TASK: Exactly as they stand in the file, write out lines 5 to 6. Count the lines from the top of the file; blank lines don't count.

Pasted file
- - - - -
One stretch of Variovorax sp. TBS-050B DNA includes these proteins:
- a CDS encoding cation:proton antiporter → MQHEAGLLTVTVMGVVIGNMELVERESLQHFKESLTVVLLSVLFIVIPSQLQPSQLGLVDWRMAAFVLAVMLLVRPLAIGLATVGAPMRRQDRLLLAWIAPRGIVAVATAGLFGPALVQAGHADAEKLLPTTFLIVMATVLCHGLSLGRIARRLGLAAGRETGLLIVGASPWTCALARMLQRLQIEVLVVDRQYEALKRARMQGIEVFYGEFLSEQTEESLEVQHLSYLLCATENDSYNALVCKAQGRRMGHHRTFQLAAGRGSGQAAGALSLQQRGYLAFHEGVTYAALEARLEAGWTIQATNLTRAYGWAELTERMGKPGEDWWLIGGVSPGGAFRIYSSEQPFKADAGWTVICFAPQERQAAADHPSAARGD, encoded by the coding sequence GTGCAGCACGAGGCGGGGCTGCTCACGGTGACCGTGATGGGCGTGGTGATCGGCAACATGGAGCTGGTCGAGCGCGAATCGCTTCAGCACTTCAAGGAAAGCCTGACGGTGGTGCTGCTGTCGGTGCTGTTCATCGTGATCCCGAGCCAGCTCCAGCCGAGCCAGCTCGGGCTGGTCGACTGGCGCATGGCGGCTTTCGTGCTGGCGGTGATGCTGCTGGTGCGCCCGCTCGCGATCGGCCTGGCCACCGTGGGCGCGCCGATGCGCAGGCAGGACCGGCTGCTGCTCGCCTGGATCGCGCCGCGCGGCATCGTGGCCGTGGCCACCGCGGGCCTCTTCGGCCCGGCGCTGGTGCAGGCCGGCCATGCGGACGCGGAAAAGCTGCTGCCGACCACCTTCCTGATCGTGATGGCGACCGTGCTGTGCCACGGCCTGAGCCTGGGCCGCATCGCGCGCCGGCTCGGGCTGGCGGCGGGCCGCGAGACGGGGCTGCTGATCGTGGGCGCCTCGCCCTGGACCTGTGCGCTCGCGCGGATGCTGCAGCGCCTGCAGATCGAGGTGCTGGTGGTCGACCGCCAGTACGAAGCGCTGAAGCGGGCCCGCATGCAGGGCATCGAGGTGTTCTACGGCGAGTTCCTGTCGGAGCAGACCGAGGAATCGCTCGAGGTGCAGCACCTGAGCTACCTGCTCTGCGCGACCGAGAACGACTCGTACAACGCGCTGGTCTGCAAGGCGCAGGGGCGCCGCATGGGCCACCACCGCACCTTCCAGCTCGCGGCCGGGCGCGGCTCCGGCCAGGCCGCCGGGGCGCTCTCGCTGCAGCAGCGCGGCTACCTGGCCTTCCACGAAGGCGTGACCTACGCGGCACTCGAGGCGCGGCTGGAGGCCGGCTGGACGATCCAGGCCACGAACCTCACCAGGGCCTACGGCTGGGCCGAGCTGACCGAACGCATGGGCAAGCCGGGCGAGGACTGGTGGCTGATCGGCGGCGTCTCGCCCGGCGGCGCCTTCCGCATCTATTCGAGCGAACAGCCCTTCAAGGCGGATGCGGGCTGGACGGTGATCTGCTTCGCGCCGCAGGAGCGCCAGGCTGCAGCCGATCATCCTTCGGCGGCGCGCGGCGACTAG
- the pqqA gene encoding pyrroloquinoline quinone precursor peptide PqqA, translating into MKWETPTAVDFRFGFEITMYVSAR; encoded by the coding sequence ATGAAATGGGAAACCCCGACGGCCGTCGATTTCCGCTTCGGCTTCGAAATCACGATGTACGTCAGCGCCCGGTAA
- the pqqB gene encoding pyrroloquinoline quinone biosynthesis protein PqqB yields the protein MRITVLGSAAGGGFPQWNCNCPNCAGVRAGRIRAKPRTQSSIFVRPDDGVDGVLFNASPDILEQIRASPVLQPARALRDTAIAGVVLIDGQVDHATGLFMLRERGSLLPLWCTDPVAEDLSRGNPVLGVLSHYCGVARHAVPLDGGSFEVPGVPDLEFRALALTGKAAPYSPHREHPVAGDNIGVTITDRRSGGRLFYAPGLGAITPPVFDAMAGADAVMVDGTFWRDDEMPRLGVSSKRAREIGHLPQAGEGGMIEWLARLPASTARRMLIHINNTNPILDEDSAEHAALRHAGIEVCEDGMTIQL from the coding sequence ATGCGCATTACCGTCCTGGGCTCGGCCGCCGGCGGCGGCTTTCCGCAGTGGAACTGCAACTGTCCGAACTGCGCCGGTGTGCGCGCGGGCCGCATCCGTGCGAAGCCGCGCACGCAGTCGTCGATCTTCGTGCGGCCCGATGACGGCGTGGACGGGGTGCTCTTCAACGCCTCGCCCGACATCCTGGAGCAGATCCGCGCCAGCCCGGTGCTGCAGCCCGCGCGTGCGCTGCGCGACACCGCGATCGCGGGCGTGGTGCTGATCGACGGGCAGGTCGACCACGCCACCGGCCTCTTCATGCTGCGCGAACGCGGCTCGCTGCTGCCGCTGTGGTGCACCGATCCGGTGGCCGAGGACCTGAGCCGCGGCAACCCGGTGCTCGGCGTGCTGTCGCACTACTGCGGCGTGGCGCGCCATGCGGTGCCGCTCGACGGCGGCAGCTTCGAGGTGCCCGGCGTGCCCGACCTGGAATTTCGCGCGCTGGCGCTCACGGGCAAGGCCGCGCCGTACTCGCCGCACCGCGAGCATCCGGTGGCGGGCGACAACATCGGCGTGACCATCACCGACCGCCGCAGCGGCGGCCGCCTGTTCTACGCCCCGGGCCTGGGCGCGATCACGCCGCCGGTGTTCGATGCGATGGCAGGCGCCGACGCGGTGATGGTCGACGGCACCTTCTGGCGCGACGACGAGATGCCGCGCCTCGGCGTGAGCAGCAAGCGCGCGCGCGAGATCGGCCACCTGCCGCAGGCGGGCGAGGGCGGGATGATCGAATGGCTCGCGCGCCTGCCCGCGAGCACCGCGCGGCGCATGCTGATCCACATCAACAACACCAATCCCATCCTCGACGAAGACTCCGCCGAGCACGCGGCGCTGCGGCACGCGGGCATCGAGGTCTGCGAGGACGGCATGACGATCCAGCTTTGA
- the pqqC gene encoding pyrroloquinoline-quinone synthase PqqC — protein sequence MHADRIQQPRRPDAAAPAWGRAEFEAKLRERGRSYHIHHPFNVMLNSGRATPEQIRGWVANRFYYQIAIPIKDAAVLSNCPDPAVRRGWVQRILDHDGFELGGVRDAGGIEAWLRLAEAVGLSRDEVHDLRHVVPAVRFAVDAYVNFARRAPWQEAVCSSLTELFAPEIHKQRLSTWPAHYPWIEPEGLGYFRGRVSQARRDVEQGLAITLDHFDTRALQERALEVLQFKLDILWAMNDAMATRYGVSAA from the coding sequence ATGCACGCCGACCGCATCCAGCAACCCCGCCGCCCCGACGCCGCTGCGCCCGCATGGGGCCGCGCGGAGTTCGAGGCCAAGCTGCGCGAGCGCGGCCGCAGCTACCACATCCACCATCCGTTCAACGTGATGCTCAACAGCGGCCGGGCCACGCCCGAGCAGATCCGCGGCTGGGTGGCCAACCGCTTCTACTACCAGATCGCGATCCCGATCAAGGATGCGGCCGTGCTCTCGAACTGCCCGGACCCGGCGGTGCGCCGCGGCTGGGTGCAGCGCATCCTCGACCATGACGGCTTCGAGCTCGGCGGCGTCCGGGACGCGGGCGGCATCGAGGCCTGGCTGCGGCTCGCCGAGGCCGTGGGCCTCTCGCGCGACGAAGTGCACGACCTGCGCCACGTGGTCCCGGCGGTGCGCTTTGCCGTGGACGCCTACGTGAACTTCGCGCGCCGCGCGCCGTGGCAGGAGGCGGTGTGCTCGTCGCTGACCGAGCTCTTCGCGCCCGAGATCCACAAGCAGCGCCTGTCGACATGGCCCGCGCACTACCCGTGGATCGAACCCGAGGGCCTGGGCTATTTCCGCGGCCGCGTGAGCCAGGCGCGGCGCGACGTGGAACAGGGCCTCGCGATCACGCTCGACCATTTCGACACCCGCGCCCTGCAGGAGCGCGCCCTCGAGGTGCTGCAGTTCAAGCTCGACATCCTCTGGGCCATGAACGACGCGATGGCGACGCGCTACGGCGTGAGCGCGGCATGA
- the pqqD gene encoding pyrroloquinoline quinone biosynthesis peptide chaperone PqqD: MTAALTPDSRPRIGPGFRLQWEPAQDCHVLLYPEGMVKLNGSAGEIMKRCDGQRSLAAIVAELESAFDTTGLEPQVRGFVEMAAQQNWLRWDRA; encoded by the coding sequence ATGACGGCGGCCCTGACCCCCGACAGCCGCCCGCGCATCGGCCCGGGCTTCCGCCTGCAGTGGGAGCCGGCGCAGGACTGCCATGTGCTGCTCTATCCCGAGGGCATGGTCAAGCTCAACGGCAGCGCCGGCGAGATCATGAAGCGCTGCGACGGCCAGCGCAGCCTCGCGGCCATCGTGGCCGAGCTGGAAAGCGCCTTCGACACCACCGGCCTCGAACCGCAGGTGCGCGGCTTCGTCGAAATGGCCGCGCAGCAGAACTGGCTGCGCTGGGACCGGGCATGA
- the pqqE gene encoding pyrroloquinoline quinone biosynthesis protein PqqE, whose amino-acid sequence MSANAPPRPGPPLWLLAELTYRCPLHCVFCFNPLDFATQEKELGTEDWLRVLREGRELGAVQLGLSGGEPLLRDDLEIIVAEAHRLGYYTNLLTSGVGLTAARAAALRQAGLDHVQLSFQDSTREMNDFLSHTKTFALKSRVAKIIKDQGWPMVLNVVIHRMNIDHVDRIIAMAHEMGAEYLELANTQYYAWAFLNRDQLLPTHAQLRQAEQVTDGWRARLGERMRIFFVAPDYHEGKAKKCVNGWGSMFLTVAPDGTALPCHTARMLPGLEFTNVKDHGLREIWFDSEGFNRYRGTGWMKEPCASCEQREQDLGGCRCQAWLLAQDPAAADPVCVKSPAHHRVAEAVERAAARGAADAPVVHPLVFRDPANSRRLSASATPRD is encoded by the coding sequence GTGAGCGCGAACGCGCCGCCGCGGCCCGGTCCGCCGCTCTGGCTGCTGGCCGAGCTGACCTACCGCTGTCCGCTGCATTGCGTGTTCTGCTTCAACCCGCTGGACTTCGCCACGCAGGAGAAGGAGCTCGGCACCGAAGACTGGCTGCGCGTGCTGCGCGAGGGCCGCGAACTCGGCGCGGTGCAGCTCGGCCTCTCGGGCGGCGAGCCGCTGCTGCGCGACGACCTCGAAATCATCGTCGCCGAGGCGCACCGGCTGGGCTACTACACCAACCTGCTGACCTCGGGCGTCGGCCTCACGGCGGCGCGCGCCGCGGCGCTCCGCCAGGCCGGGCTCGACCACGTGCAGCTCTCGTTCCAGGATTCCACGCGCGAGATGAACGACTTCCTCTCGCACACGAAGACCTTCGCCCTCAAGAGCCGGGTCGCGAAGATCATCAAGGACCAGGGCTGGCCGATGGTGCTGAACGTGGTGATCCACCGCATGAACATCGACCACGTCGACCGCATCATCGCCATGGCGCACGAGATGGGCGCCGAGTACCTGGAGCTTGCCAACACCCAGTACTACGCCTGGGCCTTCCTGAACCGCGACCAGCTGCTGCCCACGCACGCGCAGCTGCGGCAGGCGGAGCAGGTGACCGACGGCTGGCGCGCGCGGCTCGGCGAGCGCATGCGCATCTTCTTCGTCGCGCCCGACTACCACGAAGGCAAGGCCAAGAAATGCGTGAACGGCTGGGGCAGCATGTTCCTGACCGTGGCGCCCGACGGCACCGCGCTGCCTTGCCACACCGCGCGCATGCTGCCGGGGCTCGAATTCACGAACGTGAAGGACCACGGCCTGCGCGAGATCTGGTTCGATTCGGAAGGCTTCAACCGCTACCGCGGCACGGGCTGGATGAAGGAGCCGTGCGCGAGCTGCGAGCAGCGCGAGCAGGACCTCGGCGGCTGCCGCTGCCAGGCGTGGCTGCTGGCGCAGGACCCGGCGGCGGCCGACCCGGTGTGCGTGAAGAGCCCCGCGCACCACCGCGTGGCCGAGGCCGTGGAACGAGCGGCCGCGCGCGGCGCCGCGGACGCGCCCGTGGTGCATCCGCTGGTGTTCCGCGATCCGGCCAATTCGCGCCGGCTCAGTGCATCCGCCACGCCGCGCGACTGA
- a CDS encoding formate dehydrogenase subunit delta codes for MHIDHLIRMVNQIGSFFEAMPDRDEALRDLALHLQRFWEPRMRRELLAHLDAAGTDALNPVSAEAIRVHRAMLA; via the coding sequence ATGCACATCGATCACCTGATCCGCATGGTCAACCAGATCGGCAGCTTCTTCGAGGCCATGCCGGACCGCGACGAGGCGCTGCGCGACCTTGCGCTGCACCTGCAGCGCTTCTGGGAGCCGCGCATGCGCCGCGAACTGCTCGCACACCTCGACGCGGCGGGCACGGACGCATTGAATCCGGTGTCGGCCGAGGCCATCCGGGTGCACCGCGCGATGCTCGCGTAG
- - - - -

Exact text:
- the pqqC gene encoding pyrroloquinoline-quinone synthase PqqC — protein sequence MHADRIQQPRRPDAAAPAWGRAEFEAKLRERGRSYHIHHPFNVMLNSGRATPEQIRGWVANRFYYQIAIPIKDAAVLSNCPDPAVRRGWVQRILDHDGFELGGVRDAGGIEAWLRLAEAVGLSRDEVHDLRHVVPAVRFAVDAYVNFARRAPWQEAVCSSLTELFAPEIHKQRLSTWPAHYPWIEPEGLGYFRGRVSQARRDVEQGLAITLDHFDTRALQERALEVLQFKLDILWAMNDAMATRYGVSAA from the coding sequence ATGCACGCCGACCGCATCCAGCAACCCCGCCGCCCCGACGCCGCTGCGCCCGCATGGGGCCGCGCGGAGTTCGAGGCCAAGCTGCGCGAGCGCGGCCGCAGCTACCACATCCACCATCCGTTCAACGTGATGCTCAACAGCGGCCGGGCCACGCCCGAGCAGATCCGCGGCTGGGTGGCCAACCGCTTCTACTACCAGATCGCGATCCCGATCAAGGATGCGGCCGTGCTCTCGAACTGCCCGGACCCGGCGGTGCGCCGCGGCTGGGTGCAGCGCATCCTCGACCATGACGGCTTCGAGCTCGGCGGCGTCCGGGACGCGGGCGGCATCGAGGCCTGGCTGCGGCTCGCCGAGGCCGTGGGCCTCTCGCGCGACGAAGTGCACGACCTGCGCCACGTGGTCCCGGCGGTGCGCTTTGCCGTGGACGCCTACGTGAACTTCGCGCGCCGCGCGCCGTGGCAGGAGGCGGTGTGCTCGTCGCTGACCGAGCTCTTCGCGCCCGAGATCCACAAGCAGCGCCTGTCGACATGGCCCGCGCACTACCCGTGGATCGAACCCGAGGGCCTGGGCTATTTCCGCGGCCGCGTGAGCCAGGCGCGGCGCGACGTGGAACAGGGCCTCGCGATCACGCTCGACCATTTCGACACCCGCGCCCTGCAGGAGCGCGCCCTCGAGGTGCTGCAGTTCAAGCTCGACATCCTCTGGGCCATGAACGACGCGATGGCGACGCGCTACGGCGTGAGCGCGGCATGA
- the pqqD gene encoding pyrroloquinoline quinone biosynthesis peptide chaperone PqqD: MTAALTPDSRPRIGPGFRLQWEPAQDCHVLLYPEGMVKLNGSAGEIMKRCDGQRSLAAIVAELESAFDTTGLEPQVRGFVEMAAQQNWLRWDRA; encoded by the coding sequence ATGACGGCGGCCCTGACCCCCGACAGCCGCCCGCGCATCGGCCCGGGCTTCCGCCTGCAGTGGGAGCCGGCGCAGGACTGCCATGTGCTGCTCTATCCCGAGGGCATGGTCAAGCTCAACGGCAGCGCCGGCGAGATCATGAAGCGCTGCGACGGCCAGCGCAGCCTCGCGGCCATCGTGGCCGAGCTGGAAAGCGCCTTCGACACCACCGGCCTCGAACCGCAGGTGCGCGGCTTCGTCGAAATGGCCGCGCAGCAGAACTGGCTGCGCTGGGACCGGGCATGA